Fighter Pilot Operational Position Staffing Gaps by Percentage from Fiscal Years 2013-2017

 

The three services monitor pilot retention through loss rates, but insufficient data limit a full understanding of the extent to which airline market conditions have influenced military pilot retention. The Department of Defense (DOD) has noted projected increases in airline hiring when justifying increases to aviation retention bonuses. However, DOD does not have data on the number of pilots leaving the military to accept jobs as airline pilots because, according to service officials, the services do not have mechanisms to capture these data. While studies have identified a correlation between airline hiring and military pilot retention, a study conducted on the Air Force’s behalf identified the absence of these data as a limitation. Without developing and implementing mechanisms to capture data about pilots’ post-service employment, including at commercial airlines, DOD lacks key information to support decisions regarding retention incentives.

All three services have developed retention incentives, but the Air Force’s annual business case for aviation retention bonuses—prepared in accordance with a statutory requirement—does not differentiate staffing gaps by officer grade to ensure bonuses are appropriately targeted. To help determine bonus amounts, the Air Force uses a model to weigh various factors, including staffing levels for each pilot community. However, according to an Air Force official, the model only considers overall staffing levels and does not differentiate between senior officer staffing gaps—indicating retention challenges—and junior officer gaps, indicating other challenges. Without analyzing staffing levels by officer grade as part of its annual business case, the Air Force may not know whether it is targeting its bonuses—in the right amounts—to the appropriate pilot communities.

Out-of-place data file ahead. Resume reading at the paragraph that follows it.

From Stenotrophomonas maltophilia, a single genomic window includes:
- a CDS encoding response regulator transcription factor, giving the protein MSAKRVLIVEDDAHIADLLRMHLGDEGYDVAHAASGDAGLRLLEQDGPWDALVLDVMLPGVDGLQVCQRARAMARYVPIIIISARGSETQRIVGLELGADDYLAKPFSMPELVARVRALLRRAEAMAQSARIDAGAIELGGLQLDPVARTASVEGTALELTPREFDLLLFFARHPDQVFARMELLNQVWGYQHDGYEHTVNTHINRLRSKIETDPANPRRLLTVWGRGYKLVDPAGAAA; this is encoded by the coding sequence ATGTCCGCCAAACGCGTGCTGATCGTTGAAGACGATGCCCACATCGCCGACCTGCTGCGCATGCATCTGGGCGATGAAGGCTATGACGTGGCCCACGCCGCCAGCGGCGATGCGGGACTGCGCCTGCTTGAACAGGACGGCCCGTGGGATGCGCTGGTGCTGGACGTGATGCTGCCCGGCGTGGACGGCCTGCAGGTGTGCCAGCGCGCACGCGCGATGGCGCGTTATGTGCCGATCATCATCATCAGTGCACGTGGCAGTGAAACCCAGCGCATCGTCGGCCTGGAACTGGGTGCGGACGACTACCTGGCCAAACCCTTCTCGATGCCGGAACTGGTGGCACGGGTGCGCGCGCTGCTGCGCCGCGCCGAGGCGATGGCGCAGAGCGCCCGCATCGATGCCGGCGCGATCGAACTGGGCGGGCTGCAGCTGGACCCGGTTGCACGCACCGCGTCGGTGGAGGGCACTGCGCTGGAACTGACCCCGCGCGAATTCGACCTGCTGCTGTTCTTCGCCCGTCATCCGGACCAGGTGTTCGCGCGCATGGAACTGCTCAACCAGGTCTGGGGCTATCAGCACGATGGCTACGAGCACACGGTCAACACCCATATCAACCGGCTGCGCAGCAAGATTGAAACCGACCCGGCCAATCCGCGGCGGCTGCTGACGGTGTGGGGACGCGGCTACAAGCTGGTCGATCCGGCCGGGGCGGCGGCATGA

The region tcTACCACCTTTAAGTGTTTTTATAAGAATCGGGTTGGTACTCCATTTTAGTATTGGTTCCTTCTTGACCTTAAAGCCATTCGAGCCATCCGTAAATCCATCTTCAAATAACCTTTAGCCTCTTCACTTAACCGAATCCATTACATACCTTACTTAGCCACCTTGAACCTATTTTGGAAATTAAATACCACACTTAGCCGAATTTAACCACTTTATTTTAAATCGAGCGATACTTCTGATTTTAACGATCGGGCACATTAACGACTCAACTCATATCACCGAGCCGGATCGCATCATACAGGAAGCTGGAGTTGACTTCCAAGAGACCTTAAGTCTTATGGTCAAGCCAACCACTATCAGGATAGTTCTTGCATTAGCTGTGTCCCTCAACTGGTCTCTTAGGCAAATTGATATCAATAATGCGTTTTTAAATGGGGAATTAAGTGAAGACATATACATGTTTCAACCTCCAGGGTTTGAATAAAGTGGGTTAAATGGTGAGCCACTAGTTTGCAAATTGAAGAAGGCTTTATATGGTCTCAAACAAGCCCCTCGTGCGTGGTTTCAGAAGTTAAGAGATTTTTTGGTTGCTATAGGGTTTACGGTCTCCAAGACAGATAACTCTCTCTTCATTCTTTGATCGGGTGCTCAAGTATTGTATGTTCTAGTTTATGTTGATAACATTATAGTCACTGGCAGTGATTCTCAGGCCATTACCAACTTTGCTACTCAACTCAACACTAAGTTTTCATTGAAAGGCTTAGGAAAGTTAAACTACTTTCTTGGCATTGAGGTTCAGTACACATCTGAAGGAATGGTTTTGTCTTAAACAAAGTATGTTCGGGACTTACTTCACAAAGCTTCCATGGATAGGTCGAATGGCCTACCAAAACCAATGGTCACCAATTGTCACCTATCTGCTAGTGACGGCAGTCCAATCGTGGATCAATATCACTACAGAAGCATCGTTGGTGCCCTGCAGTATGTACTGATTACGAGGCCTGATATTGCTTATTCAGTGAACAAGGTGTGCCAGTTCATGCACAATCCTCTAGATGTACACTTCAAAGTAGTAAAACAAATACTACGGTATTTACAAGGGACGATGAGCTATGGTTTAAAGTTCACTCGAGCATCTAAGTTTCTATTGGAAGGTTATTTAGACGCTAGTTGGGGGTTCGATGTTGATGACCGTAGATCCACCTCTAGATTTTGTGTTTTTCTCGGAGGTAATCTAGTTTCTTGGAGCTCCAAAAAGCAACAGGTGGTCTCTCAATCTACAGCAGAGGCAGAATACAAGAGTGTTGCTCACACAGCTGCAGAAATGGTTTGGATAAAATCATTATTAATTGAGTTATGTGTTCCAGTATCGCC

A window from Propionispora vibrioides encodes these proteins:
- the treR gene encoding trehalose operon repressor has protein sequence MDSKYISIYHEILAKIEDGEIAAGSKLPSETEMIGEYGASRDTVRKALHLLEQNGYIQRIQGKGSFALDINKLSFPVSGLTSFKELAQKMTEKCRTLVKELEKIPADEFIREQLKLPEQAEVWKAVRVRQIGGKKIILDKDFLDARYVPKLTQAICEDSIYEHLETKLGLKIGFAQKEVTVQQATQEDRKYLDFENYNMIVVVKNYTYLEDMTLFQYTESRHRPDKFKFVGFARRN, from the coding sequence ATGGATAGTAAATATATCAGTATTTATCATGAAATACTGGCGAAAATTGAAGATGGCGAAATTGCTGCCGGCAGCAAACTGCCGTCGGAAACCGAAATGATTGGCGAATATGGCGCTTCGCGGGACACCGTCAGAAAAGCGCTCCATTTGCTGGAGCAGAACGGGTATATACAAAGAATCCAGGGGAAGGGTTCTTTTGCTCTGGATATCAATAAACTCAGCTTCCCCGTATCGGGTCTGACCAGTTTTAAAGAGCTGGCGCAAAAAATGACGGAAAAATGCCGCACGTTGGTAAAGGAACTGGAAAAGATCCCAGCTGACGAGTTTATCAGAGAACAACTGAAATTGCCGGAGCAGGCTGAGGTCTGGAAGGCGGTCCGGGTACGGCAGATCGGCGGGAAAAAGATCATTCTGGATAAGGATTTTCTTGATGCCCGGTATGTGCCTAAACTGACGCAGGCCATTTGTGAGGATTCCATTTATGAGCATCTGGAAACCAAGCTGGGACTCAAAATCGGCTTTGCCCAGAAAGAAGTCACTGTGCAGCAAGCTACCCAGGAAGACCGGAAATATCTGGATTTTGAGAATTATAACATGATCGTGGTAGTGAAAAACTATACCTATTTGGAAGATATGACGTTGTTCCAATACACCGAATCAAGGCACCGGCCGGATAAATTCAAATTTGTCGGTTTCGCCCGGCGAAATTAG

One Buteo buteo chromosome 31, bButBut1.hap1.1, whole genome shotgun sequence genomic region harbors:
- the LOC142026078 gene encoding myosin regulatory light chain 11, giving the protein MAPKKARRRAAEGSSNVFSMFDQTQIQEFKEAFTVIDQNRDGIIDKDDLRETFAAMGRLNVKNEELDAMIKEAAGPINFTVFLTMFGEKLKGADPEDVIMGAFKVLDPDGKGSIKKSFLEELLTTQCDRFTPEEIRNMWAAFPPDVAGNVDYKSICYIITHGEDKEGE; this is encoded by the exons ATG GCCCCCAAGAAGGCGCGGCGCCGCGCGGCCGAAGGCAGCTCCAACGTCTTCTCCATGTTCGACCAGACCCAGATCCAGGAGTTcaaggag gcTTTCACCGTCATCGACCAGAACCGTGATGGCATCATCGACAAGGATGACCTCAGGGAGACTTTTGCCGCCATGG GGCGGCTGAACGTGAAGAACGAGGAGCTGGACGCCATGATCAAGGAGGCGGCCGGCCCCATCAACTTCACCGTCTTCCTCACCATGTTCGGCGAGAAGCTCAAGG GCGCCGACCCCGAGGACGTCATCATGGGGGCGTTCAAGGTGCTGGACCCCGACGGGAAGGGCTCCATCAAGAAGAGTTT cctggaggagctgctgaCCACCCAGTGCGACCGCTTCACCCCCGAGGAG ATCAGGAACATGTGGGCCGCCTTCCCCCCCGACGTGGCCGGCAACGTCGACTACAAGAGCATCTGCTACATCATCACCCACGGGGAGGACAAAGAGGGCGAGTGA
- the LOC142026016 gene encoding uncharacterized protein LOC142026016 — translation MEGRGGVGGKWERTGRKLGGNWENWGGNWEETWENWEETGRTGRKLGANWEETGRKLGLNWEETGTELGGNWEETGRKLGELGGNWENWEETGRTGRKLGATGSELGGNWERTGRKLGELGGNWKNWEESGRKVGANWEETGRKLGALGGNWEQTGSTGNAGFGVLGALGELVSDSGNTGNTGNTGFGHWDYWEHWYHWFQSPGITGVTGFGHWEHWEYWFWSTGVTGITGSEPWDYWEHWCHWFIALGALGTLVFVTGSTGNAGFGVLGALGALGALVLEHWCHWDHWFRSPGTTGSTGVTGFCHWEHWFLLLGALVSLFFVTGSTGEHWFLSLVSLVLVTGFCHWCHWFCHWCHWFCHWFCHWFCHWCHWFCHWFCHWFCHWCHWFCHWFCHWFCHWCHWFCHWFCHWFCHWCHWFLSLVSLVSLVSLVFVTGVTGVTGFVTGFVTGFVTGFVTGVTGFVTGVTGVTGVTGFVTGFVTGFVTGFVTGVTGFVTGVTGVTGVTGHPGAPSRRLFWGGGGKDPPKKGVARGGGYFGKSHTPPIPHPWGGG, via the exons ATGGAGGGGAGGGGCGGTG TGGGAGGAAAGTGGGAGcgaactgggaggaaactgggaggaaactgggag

Why GAO Did This Study

Military pilots perform an array of operations, from combat to reconnaissance, that are critical to DOD successfully executing its national security mission. Retaining qualified pilots is important to ensure that requirements can be met, and to recoup the substantial investments—of both time and money—that the services make in training their pilots.